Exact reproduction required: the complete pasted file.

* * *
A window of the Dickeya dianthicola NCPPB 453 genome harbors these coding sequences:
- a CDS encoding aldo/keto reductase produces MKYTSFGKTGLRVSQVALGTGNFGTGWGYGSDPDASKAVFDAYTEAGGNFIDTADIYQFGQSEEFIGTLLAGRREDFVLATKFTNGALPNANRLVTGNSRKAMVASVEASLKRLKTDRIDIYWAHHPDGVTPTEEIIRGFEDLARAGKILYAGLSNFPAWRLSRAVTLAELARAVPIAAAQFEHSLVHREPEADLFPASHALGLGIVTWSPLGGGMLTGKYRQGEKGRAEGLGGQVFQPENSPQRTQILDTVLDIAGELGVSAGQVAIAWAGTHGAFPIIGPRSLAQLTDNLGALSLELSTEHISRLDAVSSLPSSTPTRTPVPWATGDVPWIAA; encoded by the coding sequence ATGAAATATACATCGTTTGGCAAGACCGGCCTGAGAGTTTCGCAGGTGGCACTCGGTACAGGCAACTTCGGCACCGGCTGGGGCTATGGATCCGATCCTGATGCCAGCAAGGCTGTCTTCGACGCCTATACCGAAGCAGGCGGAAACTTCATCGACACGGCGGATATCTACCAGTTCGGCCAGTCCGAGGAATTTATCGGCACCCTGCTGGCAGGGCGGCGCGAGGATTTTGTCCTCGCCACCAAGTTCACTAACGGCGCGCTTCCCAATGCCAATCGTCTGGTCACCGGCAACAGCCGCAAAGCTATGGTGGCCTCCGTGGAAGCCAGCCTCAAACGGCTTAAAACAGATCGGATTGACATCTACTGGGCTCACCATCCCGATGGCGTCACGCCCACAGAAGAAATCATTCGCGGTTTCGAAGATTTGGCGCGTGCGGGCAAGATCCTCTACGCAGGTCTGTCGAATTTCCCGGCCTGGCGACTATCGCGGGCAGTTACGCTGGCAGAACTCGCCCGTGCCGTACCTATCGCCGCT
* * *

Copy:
A window of the Dickeya dianthicola NCPPB 453 genome harbors these coding sequences:
- a CDS encoding aldo/keto reductase produces MKYTSFGKTGLRVSQVALGTGNFGTGWGYGSDPDASKAVFDAYTEAGGNFIDTADIYQFGQSEEFIGTLLAGRREDFVLATKFTNGALPNANRLVTGNSRKAMVASVEASLKRLKTDRIDIYWAHHPDGVTPTEEIIRGFEDLARAGKILYAGLSNFPAWRLSRAVTLAELARAVPIAAAQFEHSLVHREPEADLFPASHALGLGIVTWSPLGGGMLTGKYRQGEKGRAEGLGGQVFQPENSPQRTQILDTVLDIAGELGVSAGQVAIAWAGTHGAFPIIGPRSLAQLTDNLGALSLELSTEHISRLDAVSSLPSSTPTRTPVPWATGDVPWIAA; encoded by the coding sequence ATGAAATATACATCGTTTGGCAAGACCGGCCTGAGAGTTTCGCAGGTGGCACTCGGTACAGGCAACTTCGGCACCGGCTGGGGCTATGGATCCGATCCTGATGCCAGCAAGGCTGTCTTCGACGCCTATACCGAAGCAGGCGGAAACTTCATCGACACGGCGGATATCTACCAGTTCGGCCAGTCCGAGGAATTTATCGGCACCCTGCTGGCAGGGCGGCGCGAGGATTTTGTCCTCGCCACCAAGTTCACTAACGGCGCGCTTCCCAATGCCAATCGTCTGGTCACCGGCAACAGCCGCAAAGCTATGGTGGCCTCCGTGGAAGCCAGCCTCAAACGGCTTAAAACAGATCGGATTGACATCTACTGGGCTCACCATCCCGATGGCGTCACGCCCACAGAAGAAATCATTCGCGGTTTCGAAGATTTGGCGCGTGCGGGCAAGATCCTCTACGCAGGTCTGTCGAATTTCCCGGCCTGGCGACTATCGCGGGCAGTTACGCTGGCAGAACTCGCCCGTGCCGTACCTATCGCCGCT